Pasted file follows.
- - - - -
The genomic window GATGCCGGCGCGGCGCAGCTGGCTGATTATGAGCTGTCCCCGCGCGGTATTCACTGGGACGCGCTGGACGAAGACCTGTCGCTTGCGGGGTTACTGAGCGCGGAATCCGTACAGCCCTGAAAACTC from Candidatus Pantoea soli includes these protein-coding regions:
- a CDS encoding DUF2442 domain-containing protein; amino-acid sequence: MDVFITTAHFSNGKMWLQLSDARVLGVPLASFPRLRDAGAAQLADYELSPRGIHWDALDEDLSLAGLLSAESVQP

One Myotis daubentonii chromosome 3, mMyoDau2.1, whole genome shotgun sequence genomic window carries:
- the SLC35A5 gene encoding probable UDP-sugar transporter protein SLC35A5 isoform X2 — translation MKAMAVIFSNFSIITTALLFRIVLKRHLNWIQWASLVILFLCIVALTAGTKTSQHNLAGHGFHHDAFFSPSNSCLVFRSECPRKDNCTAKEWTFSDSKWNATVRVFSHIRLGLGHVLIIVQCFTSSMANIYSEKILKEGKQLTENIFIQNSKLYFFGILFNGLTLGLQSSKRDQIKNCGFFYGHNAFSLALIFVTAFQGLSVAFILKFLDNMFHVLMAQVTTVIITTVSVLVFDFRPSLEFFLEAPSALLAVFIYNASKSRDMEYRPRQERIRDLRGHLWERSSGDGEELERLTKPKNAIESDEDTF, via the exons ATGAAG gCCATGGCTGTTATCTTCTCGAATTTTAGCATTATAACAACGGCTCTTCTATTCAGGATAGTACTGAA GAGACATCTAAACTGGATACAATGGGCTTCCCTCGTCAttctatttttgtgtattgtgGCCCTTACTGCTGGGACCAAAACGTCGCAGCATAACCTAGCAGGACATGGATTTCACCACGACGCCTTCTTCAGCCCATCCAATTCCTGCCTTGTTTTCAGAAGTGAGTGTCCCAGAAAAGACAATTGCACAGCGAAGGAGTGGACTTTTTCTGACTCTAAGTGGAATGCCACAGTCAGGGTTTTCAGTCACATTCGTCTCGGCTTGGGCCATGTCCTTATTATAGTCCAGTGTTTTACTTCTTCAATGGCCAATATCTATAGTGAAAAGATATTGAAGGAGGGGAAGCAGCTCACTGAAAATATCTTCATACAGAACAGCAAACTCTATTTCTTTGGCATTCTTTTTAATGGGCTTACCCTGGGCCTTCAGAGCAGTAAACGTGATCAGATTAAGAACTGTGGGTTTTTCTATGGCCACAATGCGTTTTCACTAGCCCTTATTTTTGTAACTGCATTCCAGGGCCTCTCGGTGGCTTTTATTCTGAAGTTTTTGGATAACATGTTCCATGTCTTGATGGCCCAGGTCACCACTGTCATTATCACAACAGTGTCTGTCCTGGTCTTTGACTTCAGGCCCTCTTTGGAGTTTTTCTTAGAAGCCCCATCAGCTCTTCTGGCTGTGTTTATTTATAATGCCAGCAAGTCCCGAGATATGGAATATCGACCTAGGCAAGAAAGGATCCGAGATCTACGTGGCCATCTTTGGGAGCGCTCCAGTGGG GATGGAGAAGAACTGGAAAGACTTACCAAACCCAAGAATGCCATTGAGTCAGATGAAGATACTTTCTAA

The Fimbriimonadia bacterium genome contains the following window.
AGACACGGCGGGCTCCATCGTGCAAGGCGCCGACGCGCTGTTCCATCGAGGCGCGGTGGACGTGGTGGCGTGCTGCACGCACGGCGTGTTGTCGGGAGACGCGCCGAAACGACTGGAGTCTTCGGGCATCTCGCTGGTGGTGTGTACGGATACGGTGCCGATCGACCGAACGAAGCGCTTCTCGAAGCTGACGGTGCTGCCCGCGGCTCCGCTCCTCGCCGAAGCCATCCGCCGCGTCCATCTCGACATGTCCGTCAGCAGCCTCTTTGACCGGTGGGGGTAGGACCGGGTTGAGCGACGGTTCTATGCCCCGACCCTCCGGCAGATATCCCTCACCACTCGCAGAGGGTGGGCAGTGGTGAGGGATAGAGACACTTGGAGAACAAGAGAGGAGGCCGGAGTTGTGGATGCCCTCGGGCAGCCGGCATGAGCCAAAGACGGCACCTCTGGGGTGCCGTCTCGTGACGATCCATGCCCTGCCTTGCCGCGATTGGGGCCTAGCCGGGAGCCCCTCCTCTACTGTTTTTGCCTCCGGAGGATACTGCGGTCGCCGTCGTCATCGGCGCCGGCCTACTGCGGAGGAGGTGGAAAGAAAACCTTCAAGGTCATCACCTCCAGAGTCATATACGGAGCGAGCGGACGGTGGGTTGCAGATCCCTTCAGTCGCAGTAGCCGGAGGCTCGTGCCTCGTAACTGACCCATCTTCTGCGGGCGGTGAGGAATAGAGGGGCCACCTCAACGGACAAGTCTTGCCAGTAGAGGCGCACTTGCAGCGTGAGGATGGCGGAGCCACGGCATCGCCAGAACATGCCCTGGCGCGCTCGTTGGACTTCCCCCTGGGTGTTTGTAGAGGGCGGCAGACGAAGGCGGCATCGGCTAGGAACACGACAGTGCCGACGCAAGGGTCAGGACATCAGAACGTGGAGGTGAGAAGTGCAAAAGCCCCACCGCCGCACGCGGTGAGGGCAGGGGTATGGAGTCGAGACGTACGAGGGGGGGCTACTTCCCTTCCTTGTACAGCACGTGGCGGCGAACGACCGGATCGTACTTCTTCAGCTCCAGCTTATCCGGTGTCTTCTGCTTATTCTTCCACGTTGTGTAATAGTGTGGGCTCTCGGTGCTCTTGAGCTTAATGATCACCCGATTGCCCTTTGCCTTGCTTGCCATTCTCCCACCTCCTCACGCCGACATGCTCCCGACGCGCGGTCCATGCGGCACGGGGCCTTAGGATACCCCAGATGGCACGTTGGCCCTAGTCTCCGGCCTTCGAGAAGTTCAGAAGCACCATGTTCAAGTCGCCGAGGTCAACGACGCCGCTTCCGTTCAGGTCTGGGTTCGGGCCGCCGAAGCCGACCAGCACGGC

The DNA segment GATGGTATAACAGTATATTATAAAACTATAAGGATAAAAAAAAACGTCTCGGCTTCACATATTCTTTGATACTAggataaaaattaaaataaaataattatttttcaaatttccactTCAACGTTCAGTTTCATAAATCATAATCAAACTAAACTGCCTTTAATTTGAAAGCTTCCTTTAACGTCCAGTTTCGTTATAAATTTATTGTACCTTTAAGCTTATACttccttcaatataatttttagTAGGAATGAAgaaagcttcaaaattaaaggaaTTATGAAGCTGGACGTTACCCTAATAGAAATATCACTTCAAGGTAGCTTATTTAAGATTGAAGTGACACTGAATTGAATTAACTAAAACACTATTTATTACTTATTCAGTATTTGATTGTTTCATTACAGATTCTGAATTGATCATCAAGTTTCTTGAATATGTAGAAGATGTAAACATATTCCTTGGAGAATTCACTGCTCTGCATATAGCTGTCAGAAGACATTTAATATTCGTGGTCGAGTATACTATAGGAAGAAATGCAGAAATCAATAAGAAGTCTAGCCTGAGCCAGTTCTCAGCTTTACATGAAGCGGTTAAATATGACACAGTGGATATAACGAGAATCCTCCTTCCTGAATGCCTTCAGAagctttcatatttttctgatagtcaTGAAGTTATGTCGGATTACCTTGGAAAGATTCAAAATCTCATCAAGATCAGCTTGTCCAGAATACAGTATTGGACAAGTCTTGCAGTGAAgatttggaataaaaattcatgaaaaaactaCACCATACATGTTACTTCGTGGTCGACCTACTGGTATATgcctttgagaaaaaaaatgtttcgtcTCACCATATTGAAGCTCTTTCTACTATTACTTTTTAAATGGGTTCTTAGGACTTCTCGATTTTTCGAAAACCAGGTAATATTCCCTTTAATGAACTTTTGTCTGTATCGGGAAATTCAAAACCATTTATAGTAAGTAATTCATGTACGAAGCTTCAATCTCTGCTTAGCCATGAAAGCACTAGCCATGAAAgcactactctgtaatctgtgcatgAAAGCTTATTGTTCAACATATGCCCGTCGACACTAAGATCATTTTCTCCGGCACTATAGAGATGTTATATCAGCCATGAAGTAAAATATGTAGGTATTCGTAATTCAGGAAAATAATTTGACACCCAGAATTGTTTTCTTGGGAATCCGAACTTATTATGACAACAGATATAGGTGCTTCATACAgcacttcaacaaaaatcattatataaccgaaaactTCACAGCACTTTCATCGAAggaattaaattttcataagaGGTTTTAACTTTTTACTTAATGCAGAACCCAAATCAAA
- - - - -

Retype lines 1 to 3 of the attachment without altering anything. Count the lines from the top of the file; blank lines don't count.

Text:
The genomic window GATGCCGGCGCGGCGCAGCTGGCTGATTATGAGCTGTCCCCGCGCGGTATTCACTGGGACGCGCTGGACGAAGACCTGTCGCTTGCGGGGTTACTGAGCGCGGAATCCGTACAGCCCTGAAAACTC from Candidatus Pantoea soli includes these protein-coding regions:
- a CDS encoding DUF2442 domain-containing protein; amino-acid sequence: MDVFITTAHFSNGKMWLQLSDARVLGVPLASFPRLRDAGAAQLADYELSPRGIHWDALDEDLSLAGLLSAESVQP

One Myotis daubentonii chromosome 3, mMyoDau2.1, whole genome shotgun sequence genomic window carries: